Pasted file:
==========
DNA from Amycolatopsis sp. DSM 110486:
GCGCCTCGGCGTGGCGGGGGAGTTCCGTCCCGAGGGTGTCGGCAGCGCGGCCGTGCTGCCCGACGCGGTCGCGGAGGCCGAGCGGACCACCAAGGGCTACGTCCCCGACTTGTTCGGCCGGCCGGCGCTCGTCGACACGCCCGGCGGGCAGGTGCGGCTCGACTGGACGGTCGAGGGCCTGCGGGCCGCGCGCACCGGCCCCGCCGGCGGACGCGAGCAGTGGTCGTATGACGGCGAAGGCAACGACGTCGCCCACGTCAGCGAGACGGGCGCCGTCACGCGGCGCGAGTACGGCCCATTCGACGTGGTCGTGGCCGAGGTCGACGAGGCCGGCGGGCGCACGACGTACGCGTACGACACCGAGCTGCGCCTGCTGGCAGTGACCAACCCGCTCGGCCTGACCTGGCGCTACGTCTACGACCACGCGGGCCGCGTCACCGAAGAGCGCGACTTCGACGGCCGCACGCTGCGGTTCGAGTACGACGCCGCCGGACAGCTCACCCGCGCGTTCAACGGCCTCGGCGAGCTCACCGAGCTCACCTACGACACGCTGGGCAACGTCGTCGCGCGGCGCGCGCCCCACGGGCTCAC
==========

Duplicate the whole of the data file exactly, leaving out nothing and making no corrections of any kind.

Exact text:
DNA from Amycolatopsis sp. DSM 110486:
GCGCCTCGGCGTGGCGGGGGAGTTCCGTCCCGAGGGTGTCGGCAGCGCGGCCGTGCTGCCCGACGCGGTCGCGGAGGCCGAGCGGACCACCAAGGGCTACGTCCCCGACTTGTTCGGCCGGCCGGCGCTCGTCGACACGCCCGGCGGGCAGGTGCGGCTCGACTGGACGGTCGAGGGCCTGCGGGCCGCGCGCACCGGCCCCGCCGGCGGACGCGAGCAGTGGTCGTATGACGGCGAAGGCAACGACGTCGCCCACGTCAGCGAGACGGGCGCCGTCACGCGGCGCGAGTACGGCCCATTCGACGTGGTCGTGGCCGAGGTCGACGAGGCCGGCGGGCGCACGACGTACGCGTACGACACCGAGCTGCGCCTGCTGGCAGTGACCAACCCGCTCGGCCTGACCTGGCGCTACGTCTACGACCACGCGGGCCGCGTCACCGAAGAGCGCGACTTCGACGGCCGCACGCTGCGGTTCGAGTACGACGCCGCCGGACAGCTCACCCGCGCGTTCAACGGCCTCGGCGAGCTCACCGAGCTCACCTACGACACGCTGGGCAACGTCGTCGCGCGGCGCGCGCCCCACGGGCTCAC